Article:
Skyline as seen from a fishing pier along Bartram's Mile in Southwest Philly. (Danya Henninger/Billy Penn)

Is Philadelphia a safe city to live in and visit? You wouldn’t think so by looking at many news headlines, like Axios Philly’s recent coverage touting the results of a new Gallup poll about perceived notions of safety for 16 U.S. cities. 

According to the poll, fewer than half of people (47%) who’ve visited Philly — or just heard of it — perceive it as safe, while 50% said they have negative perceptions. “Philadelphia ranks near bottom of safety poll,” reads the headline.

The key word here is “perception.”

Year-to-date homicides and shootings in the city have fallen more than 20% since last year. Violent crime is also down, with aggravated assaults with a gun down 10% vs. last year and armed robberies down 12% — as pointed out by Axios just two weeks before its post about the perceived safety survey. 

Those gains certainly don’t erase the traumatic impact of gun violence on Philadelphians and communities across the U.S. However, media narratives play an outsize role in perpetuating harmful stereotypes instead of examining solutions. Emphasizing perceived safety over actual lived experiences centers outsiders, not community members. 

Such mainstream reporting tactics — many developed from exploitative practices pioneered by Philadelphia TV stations — also can dehumanize and endanger victims, inflict additional trauma, and undermine support for public health efforts and solutions, studies and comments show.

Last year, West Philly and Kensington residents told Billy Penn that constant coverage of individual shootings and the homicide rate not only breeds disillusionment, but also ignores grassroots anti-violence efforts that work to build trust where law enforcement and outside groups see statistics. 

West Philly residents at a Billy Penn community conversation about anti-violence funding in August 2021 (Danya Henninger/Billy Penn)

Frontline Dads founder Reuben Jones, whose organization provides mentorship, educational and cultural programs, and prevention and intervention services, discussed this with The Trace in April.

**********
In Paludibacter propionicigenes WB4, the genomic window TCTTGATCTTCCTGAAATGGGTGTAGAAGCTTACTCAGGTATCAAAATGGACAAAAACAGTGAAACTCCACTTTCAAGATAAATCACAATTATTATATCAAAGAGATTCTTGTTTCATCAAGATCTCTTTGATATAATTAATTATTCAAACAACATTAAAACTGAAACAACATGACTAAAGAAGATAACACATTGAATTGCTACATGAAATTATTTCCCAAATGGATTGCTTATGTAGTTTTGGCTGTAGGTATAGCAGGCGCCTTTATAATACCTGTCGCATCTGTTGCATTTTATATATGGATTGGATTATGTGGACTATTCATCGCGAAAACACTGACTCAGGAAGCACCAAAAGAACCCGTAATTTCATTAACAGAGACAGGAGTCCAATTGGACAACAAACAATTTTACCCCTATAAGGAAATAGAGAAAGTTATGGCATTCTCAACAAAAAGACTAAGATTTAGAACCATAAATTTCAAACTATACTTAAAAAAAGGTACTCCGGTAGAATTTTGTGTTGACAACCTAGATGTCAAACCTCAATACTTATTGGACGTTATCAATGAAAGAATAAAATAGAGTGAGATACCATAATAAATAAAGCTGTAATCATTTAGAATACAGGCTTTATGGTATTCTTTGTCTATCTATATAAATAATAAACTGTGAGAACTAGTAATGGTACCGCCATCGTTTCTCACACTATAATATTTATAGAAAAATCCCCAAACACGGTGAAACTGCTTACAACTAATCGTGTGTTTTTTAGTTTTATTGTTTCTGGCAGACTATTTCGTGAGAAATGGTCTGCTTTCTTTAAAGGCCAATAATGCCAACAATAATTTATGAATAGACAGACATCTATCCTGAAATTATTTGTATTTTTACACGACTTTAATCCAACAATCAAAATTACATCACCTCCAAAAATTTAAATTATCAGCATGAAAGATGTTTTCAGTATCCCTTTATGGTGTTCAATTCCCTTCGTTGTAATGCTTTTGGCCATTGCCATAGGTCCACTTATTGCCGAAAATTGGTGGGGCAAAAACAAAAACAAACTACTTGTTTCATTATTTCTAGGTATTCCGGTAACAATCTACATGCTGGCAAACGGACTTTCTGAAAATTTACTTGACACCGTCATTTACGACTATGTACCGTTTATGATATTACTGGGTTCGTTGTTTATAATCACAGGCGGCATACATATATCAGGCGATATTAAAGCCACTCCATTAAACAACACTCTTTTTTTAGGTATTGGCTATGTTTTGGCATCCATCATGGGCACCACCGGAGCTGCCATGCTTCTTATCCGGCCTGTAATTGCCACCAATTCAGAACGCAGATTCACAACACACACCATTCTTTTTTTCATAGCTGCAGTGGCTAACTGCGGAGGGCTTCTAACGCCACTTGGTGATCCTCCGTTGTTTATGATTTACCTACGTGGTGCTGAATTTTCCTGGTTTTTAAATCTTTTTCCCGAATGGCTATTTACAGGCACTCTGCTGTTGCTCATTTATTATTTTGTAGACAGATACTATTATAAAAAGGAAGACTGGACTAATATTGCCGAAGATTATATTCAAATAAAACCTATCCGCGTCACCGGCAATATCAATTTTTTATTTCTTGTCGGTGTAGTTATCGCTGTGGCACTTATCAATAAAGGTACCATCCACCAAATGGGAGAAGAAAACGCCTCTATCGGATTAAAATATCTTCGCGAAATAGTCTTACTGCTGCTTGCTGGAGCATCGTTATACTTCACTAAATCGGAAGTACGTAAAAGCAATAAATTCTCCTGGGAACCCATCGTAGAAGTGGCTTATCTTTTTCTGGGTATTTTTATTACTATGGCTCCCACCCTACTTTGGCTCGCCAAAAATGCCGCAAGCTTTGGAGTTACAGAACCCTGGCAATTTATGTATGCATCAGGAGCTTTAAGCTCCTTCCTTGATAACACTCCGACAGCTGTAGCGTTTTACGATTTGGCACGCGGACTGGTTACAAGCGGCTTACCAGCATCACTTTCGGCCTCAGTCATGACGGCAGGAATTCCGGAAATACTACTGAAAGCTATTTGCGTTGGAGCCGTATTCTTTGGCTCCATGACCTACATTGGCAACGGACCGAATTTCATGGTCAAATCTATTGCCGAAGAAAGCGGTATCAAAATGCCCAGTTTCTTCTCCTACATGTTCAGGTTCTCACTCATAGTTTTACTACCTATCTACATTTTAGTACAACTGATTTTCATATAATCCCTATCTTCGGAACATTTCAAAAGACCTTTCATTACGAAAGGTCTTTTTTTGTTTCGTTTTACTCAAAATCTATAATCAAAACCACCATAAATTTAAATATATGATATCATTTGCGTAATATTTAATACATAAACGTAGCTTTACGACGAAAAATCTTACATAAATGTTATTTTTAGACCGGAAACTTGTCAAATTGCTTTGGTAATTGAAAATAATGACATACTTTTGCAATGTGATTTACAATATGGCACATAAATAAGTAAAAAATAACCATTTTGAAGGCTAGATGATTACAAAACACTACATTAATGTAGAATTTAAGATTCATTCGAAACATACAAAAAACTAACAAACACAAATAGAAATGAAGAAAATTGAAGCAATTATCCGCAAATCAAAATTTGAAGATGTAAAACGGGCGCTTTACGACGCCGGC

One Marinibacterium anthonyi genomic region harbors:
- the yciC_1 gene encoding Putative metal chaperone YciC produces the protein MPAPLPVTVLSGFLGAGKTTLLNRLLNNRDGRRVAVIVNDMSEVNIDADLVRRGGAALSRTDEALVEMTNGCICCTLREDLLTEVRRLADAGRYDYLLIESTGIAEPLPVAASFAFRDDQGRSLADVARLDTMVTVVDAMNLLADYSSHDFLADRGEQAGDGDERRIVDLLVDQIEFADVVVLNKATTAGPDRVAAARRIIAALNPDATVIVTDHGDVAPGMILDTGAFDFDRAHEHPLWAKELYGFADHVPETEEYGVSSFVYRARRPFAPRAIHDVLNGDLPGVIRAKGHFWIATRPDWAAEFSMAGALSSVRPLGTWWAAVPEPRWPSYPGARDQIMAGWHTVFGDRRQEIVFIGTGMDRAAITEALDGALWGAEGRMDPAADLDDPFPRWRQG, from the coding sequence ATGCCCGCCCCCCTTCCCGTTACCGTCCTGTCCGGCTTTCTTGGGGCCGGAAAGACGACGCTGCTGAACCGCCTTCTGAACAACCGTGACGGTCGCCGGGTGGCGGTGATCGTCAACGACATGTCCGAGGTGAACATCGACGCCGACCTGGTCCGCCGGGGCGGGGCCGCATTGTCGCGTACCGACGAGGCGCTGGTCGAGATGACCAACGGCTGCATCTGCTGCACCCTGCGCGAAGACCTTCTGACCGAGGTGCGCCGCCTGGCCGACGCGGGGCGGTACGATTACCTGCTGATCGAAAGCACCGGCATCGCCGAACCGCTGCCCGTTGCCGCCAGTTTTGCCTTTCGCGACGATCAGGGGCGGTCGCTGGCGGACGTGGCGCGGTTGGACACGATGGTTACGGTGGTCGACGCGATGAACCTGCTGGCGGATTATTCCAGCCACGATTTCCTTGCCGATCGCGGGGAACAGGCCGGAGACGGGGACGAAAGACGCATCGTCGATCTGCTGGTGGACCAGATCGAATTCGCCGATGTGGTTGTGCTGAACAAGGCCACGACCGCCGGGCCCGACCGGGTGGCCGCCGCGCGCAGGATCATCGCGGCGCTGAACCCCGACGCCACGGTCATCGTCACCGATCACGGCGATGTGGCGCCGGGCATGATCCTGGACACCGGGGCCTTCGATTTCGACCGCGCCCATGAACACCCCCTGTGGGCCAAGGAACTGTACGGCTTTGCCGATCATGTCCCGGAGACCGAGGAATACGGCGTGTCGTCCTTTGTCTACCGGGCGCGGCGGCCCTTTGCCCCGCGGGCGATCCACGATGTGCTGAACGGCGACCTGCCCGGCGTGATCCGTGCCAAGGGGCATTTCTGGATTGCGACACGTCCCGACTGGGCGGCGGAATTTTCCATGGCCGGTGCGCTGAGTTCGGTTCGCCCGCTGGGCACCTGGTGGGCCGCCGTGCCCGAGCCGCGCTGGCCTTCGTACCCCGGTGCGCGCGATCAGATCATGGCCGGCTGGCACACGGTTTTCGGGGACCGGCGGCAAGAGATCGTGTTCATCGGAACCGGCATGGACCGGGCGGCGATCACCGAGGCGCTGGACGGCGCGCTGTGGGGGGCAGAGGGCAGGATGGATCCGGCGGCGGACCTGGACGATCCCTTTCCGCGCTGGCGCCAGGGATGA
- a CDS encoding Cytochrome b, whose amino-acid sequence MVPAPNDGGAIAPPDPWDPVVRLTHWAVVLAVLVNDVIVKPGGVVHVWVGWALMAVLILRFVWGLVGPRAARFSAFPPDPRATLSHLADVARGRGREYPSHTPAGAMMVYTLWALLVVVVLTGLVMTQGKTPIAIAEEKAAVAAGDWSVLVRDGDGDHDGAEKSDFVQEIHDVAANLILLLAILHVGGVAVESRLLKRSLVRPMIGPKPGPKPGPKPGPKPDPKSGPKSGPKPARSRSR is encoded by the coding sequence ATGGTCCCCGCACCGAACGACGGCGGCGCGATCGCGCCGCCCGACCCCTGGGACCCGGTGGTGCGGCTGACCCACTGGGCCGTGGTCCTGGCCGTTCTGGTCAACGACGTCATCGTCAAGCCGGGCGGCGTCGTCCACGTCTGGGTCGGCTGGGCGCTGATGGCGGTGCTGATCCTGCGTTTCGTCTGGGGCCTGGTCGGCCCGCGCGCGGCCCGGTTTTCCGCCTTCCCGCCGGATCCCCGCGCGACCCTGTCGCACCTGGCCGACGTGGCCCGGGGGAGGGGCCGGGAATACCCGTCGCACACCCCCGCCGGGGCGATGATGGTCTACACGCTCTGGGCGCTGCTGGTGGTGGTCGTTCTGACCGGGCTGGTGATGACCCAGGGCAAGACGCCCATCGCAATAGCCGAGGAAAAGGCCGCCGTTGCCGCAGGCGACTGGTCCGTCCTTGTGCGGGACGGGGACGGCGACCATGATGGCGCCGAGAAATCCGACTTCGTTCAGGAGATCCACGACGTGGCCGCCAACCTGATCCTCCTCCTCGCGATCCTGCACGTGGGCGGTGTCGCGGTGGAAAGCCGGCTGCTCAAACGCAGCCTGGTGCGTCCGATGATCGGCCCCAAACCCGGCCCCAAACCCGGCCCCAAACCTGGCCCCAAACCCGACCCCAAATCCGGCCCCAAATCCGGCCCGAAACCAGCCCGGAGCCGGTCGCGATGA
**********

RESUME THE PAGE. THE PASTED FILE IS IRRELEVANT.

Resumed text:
“These young guys inherited a community depleted of resources — neglected since the ‘60s, redlined since the ‘30s,” Jones told the gun violence-focused news outlet.

“It’s easy to say the 22nd District got the most juvenile shootings, but let’s count how many rec centers we got open for them. How many jobs do we have for them? How many safe havens?” added Frontline Dads success coach Luis “Suave” Gonzalez, 53, the subject of a Pulitzer Prize-winning podcast detailing his life.

Similarly, the founders of Philly Truce are among the local groups not waiting around for help. Founded in 2020 by friends Mazzie Casher and Stephen Pickens, the volunteer group organizes peace patrols, sends mediators to de-escalate disputes, and host a summer program for kids living with the impact of gun violence on friends, family, and themselves. They also have an app. 

Pickens, who works as a firefighter, recently told Canada’s Globe and Mail he believes much of the current violence is based around social-media feuding, which enables rivalries to escalate and grudges to grow. “They talk about ‘opps,’ or their opposition. Some young people look for another team to go to war with,” he says.

There isn’t yet firm research showing social media shareability is driving teen violence, but in many ways the idea is similar to the news media ecosystem that prizes quick-hit articles designed to shock people into sharing them, exacerbating fear and prejudice instead of providing insight. 

There IS research showing this kind of news coverage can cause more harm than good.

Temple trauma surgeon Jessica Beard, who is also director of research at the Philadelphia Center for Gun Violence Reporting (PCGVR), was the lead author of a first-of-its-kind academic study that explored the perspectives of firearm-injured people. Published in January, the study recommends using trauma-informed reporting practices not just for mass shootings or suicides, but for all gun violence coverage. 

“If you constantly consume episodic coverage on firearm injury, [for example] you’re always going to be thinking of it as a crime problem,” Beard said during a 2022 panel with local journalists. “You won’t know what the solutions are.”

Back to the initial Gallup poll: Dallas came out shining, with 74% of respondents saying they consider it safe. Yet several reports suggest Dallas either has a higher per capita homicide rate than Philadelphia, or at least one that’s very close.

And Seattle’s perceived safety compared to Philly — 63% think it’s safe — is also questionable. Data collected by the Council on Criminal Justice shows an increase in year-over-year homicides in the West Coast city. Then there’s also the fact that nationwide data shows a decline in homicide rates across the country this year.

Whose data rules? Whose feedback is highlighted and most accurate? And if it’s all about perception, how did highlighting that survey in Philly local news help?

Heather Chin is Billy Penn's deputy editor. She previously was a digital producer at the Inquirer and an editor at outlets both print and digital — from national breaking news service Flipboard to hyperlocal...